Thursday, January 23, 2014


Good article, and I was in agreement up to this point: "[Truth] is that which you experience, deeply, and cannot forget."

That is almost the exact opposite of the meaning of the word "truth." "Truth" is an interesting word in that it, depending on the sense, is either extremely trivial or nearly impossible to define. There is the abstract, formal notion of truth, or The Truth, as in the ultimate ground of being. Let's sample a few definitions of the former and see how they line up to the definition in n + 1:

Voltaire: Humanly speaking, let us define truth, while waiting for a better definition, as -- "a statement of the facts as they are." (Philosophical Dictionary)

Wolfram MathWorld ("true"): A statement which is rigorously known to be correct. A statement which is not true is called false, although certain statements can be proved to be rigorously undecidable within the confines of a given set of assumptions and definitions.

Gottlob Frege (Logic (1897) - in Posthumous Writings):

When entering upon the study of a science, we need to have some idea, if only a provisional one, of its nature. We want to have in sight a goal to strive towards; we want some point to aim at that will guide our steps in the right direction. The word "true" can be used to indicate such a goal for logic, just as can "good" for ethics and "beautiful" for aesthetics. Of course all the sciences have truth as their goal, but logic is concerned with the predicate "true" in a quite special way, namely in a way analogous to that in which physics has to do with the predicates "heavy" and "warm" or chemistry with the predicates "acid" and "alkaline". There is, however, the difference that these sciences have to take into account other properties besides these we have mentioned, and that there is no one property by which their nature is so completely characterized as logic is by the word "true". (...)

Now it would be futile to employ a definition in order to make it clearer what is to be understood by "true". If, for example, we wished to say "an idea is true if it agrees with reality" nothing would have been achieved, since in order to apply this definition we should have to decide whether some idea or other did agree with reality. Thus we should have to presuppose the very thing that is being defined. The same would hold of any definition of the form "A is true if and only if it has such-and-such properties or stands in such-and-such a relation to such-and-such a thing". In each case in hand it would always come back to the question whether it is true that A has suchand-such properties, or stands in such-and-such a relation to such-and-such a thing. Truth is obviously something so primitive and simple that it is not possible to reduce it to anything still simpler. Consequently we have no alternative but to bring out the peculiarity of our predicate by comparing it with others. What, in the first place, distinguishes it from all other predicates is that predicating it is always included in predicating anything whatever.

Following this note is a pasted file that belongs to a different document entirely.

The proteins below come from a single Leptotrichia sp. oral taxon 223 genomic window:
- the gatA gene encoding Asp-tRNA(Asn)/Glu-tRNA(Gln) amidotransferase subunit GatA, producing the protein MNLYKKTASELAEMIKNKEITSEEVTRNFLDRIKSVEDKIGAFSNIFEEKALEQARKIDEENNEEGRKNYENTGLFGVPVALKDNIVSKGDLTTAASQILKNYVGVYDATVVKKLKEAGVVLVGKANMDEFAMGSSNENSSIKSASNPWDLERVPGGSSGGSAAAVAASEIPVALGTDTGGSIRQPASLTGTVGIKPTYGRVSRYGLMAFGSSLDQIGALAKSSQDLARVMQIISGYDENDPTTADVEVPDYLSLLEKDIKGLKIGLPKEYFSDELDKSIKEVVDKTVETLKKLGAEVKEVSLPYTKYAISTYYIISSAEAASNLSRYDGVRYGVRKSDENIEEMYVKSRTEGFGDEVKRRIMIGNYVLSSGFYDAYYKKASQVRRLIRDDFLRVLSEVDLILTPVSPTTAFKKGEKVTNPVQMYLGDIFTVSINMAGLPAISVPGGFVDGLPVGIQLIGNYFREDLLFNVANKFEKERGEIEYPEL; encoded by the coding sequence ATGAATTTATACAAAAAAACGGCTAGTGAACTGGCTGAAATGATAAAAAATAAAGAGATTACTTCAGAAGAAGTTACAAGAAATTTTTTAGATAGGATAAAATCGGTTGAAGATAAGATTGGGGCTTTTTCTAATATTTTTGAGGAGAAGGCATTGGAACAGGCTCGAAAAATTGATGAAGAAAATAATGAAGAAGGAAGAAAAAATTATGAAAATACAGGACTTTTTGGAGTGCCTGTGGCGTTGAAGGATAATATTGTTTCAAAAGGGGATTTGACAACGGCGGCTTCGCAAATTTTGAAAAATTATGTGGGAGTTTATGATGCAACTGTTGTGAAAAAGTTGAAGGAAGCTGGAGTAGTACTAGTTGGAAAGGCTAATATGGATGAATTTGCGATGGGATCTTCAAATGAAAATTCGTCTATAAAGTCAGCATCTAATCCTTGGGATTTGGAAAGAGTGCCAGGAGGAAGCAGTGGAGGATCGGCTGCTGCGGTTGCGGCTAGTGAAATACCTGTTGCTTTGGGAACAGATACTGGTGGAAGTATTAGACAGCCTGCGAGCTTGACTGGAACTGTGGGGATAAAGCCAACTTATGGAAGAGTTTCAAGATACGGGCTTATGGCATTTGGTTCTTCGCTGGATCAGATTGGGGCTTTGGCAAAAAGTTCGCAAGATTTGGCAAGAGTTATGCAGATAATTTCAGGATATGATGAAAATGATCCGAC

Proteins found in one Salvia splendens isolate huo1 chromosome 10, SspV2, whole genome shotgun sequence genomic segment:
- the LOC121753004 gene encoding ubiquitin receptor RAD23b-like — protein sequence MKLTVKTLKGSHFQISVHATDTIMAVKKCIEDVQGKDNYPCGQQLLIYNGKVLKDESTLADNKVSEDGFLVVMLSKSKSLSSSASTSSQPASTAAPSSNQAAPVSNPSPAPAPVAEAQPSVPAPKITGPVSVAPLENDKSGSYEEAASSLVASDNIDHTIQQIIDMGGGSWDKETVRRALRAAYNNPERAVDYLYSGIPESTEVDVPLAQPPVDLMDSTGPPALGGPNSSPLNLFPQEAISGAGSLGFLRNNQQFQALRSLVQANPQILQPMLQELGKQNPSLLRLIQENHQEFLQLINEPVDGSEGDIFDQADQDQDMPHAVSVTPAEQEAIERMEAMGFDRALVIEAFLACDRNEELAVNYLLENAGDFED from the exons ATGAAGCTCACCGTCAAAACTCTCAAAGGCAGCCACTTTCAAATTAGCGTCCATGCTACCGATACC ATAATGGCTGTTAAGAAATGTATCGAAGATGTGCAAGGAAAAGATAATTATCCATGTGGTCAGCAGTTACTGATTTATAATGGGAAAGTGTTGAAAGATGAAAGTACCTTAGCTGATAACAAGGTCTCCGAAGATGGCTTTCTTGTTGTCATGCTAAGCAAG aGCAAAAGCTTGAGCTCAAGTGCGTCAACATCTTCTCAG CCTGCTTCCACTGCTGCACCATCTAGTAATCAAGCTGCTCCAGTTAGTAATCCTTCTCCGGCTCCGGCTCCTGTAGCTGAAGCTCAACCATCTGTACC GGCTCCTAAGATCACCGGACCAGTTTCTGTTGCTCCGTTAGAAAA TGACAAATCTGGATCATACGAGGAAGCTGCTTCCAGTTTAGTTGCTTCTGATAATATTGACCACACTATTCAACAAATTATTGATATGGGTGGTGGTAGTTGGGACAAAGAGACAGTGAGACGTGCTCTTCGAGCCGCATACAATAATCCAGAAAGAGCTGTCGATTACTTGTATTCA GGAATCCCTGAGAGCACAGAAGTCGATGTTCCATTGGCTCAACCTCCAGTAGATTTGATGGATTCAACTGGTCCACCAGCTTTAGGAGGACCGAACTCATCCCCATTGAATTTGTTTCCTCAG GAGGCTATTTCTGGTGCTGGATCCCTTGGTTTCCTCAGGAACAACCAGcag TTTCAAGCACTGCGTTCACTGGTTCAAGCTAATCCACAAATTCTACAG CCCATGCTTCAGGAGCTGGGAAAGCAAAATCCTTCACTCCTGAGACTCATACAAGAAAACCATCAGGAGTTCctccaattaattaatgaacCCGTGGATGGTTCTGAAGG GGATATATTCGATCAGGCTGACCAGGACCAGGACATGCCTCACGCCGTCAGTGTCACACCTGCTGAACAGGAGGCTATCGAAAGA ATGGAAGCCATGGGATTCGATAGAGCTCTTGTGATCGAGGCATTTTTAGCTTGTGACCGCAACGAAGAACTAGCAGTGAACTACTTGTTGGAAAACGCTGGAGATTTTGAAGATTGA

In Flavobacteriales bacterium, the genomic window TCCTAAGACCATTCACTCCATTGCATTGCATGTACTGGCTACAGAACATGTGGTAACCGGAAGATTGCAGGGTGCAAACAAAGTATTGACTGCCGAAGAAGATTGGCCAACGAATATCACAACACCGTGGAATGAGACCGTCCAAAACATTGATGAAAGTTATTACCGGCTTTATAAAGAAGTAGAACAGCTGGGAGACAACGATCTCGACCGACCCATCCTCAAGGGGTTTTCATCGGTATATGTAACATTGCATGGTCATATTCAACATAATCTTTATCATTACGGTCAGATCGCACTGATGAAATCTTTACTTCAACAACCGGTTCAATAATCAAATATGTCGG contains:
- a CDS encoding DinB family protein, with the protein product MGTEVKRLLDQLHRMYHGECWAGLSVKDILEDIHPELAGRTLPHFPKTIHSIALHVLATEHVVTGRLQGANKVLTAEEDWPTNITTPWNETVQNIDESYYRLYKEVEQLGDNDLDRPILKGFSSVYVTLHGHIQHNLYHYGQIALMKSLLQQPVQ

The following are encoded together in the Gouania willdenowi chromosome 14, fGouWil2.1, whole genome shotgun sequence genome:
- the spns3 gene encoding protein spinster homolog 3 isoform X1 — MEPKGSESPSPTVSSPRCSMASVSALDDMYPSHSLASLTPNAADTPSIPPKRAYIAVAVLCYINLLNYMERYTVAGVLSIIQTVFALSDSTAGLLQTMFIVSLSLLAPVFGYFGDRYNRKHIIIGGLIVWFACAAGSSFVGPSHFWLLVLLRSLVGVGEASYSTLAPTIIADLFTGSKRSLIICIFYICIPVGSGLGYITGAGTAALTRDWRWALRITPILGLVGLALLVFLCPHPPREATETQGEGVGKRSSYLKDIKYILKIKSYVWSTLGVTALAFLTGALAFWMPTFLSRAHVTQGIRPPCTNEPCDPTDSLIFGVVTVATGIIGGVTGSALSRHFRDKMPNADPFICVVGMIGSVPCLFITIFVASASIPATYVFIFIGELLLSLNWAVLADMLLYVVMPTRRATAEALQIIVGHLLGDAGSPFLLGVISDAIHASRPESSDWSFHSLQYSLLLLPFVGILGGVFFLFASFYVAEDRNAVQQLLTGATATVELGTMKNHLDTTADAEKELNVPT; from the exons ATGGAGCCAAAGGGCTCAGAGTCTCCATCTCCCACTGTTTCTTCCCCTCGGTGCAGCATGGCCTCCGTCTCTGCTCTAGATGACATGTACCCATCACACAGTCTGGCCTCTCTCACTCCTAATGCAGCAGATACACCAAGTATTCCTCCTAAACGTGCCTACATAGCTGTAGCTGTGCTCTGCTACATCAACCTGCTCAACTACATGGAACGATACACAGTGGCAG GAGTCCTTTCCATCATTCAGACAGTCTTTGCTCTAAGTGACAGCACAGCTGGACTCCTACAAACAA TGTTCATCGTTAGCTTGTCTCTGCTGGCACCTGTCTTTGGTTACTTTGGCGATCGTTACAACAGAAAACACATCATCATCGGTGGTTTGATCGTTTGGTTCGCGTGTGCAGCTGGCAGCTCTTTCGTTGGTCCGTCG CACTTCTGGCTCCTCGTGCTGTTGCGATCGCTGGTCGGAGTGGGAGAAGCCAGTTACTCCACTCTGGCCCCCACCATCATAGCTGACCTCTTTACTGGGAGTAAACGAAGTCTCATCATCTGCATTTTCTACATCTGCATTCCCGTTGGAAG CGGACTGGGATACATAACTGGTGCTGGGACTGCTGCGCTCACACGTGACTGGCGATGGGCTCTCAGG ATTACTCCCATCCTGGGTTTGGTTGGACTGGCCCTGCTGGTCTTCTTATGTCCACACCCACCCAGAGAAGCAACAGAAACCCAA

The point is that whatever is true is that which remains so regardless of one's feelings toward or perception of it. If it is true, it is so precisely because it is not dependent upon feeling or memory.

Science as lifestyle.

A father grapples with his daughter losing faith in the "scientific view of life" ...

Science is the process of testing mathematical models using repeatable experiments. It is not a "view of life" or Weltanschauung. Even if you believe that science is the best way of knowing about the world/life, that is itself not a scientific belief. (It cannot be subjected to mathematical modeling and repeatable experiments.) It is a philosophical belief. (He could also be talking about the lifestyle of a professional scientist, but that doesn't seem as likely.)

Whether or not it is true is not really my concern here. (I don't believe that it is, but I do respect it and admit it makes a lot of sense when viewed from a certain angle.) My point is that many of our most vocal proponents of "science," in the pages of publications like the Guardian and the New York Times, fundamentally do not understand what science is. What they are actually advocating when they use the word is a larger set of beliefs, of which science proper is a subset, but which also includes such philosophical positions as naturalism, materialism, and empiricism.

Why are they apparently so hesitant to admit that they have a "philosophical view of life" rather than "scientific view of life?" I cannot read their minds, but I would hazard a guess that it is because science has more cultural cache than philosophy does. Science makes iPhones and solves world hunger. Philosophy is popularly understood as the domain of vaguely anarchist pot-smoking undergraduates or dead, white males like Plato. Science also involves mathematics, and if you know math that means you're a pretty smart dude.

The whole "knowing math" thing tends to trip some people up though.